So busy were we I almost forgot that only months after their mother’s death we were plundering the apartment where the sisters had grown up. The two of them opened some of their mother’s old mail, asked questions about where they might send her Hebrew books, and peered into some of the particularly interesting volumes. The commotion we created seemed to overshadow any sense of melancholy stemming from Rachel’s death and from parting with objects that had shaped Monica and Reeva’s lives. When we had loaded all the boxes into the van—we guessed there were just under 1,200 volumes—we asked whether they wanted to see their books once more before we left. Their reaction showed us how they really felt about what was happening that day: they declined to say that final good-bye; the sight was too painful. Had we not been there—to listen to family stories, to acknowledge the intellectual depth of the collection, to handle their books with care and wonder—the sisters said, it would have been much more difficult to send the books away. A considerate husband, Eduardo came down to the street with us and took a photograph of this impressive collection packed into 40-plus cardboard boxes that took up about two-thirds of the van.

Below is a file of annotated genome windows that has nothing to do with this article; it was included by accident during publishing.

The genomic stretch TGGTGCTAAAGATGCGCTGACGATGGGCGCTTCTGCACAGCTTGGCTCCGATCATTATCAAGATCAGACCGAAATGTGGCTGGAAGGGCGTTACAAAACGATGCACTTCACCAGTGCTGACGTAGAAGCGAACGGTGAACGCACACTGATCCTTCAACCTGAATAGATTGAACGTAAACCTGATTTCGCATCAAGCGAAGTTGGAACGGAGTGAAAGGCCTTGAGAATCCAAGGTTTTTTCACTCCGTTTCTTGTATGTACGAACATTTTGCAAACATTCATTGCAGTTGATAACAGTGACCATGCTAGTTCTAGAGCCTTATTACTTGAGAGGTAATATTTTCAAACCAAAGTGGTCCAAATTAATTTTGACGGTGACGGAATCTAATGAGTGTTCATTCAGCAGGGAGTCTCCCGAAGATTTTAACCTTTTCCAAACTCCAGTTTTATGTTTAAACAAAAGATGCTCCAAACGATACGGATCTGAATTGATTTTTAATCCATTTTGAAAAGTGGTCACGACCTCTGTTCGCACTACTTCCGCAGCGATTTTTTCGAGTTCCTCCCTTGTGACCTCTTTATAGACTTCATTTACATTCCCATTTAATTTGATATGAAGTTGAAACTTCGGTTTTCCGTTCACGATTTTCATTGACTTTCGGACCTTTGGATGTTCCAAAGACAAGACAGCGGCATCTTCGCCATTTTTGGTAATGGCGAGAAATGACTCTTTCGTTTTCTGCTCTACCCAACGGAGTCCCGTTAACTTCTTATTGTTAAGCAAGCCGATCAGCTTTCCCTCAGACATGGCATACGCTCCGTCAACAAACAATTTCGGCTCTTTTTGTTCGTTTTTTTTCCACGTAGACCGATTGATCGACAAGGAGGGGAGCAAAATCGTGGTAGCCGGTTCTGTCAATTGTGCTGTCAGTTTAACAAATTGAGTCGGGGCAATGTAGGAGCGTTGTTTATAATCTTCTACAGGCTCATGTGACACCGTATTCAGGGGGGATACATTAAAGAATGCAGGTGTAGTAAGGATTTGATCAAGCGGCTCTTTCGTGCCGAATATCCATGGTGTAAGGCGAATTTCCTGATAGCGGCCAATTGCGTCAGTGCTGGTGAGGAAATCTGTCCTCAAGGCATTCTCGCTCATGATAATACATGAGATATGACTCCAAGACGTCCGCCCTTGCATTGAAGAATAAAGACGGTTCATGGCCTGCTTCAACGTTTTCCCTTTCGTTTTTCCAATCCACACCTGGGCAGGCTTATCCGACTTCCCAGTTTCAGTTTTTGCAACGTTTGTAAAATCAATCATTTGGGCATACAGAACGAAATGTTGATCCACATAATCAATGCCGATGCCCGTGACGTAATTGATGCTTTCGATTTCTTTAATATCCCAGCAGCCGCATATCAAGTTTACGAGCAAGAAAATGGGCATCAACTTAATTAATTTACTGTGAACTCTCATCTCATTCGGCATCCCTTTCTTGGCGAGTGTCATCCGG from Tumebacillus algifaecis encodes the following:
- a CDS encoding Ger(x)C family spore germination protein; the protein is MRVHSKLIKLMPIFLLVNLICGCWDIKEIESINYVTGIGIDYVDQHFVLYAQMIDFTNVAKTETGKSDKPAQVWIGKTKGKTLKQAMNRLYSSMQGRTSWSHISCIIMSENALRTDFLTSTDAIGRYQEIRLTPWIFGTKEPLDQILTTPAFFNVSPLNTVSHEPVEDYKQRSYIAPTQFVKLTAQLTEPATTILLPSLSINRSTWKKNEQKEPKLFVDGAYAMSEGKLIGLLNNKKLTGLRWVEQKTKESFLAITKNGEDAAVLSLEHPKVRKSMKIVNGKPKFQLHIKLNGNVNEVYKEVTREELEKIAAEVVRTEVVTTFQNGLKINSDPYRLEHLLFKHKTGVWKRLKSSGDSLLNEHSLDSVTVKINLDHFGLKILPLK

Like Monica and Reeva, my grandparents are the children of Yiddish-speaking immigrants. Immediately after the collection trip I flew to Florida to see them and escape the dreariness of February up north. I’d been working among the thousands of books at the Book Center for months, but having seen Yiddish books in someone’s home that week reminded me of their natural habitat, as it were, as part of a family. And this is where we hope many of the duplicates on the Book Center’s shelves will one day end up—back in the hands of a student or family, as part of a vibrant home.